Nigeria’s Leadership Troubles Bad For Global Security

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    232pxUmar-Farouk-Mutallab-

    Abdul Mutallab                                                 

    If you think the actions of Nigerian-born terror-bombing suspect Abdul Umar Mutallab raises questions about the competence of the Nigerian government in Abuja to deal with issues of terrorism and global security, you are probably right.

    But what about the alarming fact that there is political conundrum in Nigeria where that West African nation’s president has been out of office for 50 days now?

    No one has been sworn in as acting president even though the constitution empowers the vice president, Dr. Goodluck Jonathan, to act in the absence of President Umaru Yar’Adua.

    President Yar’Adua is presently in Saudi Arabia attending to a serious aliment that Nigerian newspapers are already reporting has left the president brain dead.

    There is a silent war inside the Nigerian government regarding who would succeed Yar’Adua, who may not come back to rule. The government has yet to issue a statement on the actual condition of the president.

    Too bad in a nation that has been all too familiar with political strife and inconsistent democratic governance over the last decades. The history of so-called governance in Nigeria is a history of ruthless corruption with their Western collaborators at the expense of hard­-pressed Nigerian tax payers in a nation that is the 11th largest oil producer in the world and fifth supplier to the U.S.

    It is unimaginable that despite the billions that Nigeria profits in oil revenues, most parts of that nation don’t have electricity. For too long, the people of Nigeria have watched government officials siphon public dollars to Swiss Bank in the billions.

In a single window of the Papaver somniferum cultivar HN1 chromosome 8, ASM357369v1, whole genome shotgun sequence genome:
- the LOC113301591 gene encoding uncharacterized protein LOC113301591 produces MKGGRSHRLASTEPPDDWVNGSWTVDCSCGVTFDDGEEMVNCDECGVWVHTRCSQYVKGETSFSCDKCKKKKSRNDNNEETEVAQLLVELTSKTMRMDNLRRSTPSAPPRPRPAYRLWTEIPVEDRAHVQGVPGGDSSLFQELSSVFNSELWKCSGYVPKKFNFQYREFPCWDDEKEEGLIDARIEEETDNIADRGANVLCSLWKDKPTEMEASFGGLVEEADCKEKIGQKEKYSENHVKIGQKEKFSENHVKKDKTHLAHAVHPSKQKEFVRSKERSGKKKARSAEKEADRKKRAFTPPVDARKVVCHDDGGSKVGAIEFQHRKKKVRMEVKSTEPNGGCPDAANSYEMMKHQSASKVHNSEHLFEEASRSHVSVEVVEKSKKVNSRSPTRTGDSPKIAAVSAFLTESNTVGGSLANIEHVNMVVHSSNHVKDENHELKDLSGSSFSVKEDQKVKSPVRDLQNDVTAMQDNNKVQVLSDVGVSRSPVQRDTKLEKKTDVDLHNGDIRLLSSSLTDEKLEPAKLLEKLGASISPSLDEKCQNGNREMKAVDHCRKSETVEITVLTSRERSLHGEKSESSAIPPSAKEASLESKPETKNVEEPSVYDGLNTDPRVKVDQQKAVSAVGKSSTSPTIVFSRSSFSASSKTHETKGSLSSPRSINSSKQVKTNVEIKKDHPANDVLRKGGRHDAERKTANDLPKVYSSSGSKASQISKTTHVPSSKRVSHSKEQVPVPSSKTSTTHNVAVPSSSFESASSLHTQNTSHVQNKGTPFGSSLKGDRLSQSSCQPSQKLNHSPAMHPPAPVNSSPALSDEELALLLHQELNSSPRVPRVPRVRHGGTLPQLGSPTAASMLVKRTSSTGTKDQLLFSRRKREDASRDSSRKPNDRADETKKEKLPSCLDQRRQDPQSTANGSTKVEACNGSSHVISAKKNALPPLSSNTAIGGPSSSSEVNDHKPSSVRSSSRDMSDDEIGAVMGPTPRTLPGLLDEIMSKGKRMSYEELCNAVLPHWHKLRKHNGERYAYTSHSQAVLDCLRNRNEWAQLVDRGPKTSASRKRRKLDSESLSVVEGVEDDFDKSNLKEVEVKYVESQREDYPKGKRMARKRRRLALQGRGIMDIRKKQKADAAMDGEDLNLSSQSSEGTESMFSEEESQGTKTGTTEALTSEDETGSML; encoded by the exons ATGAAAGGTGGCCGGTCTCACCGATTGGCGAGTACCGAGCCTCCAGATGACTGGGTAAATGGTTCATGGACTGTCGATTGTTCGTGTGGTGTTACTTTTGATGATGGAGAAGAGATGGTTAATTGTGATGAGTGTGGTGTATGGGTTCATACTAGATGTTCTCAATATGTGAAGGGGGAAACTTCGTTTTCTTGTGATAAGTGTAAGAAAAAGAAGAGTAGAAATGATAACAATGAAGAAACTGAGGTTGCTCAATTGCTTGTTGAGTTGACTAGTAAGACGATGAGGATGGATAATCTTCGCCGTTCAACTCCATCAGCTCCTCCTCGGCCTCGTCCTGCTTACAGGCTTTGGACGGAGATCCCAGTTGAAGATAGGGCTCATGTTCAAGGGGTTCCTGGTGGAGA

One would expect that given the recent heightened negative publicity that Nigeria received as a result of the Mutallab saga, plus being added to the list of terror prone countries, the government would quickly move to address the president’s absence by installing the vice president.

    One would think that the government would in fact want to show to the world that its house is in order despite Yar’Adua’s long absence. But that is not the case. Nigeria is presently the only country in the world where the president is reported to be in a comatose state and the vice president cannot take charge.

    The millions of people who have long been abused by corrupt leaders — most of them coming from the top brass of the Nigerian military — are waiting to watch another political dance take place. Hopefully there won’t be another military coup.

    One Nigerian in Detroit said the reason for the silence and hesitance to name an interim replacement is that the different factions in the Nigerian government are trying to work out a deal. They are trying to see who would benefit the most from the president’s absence.

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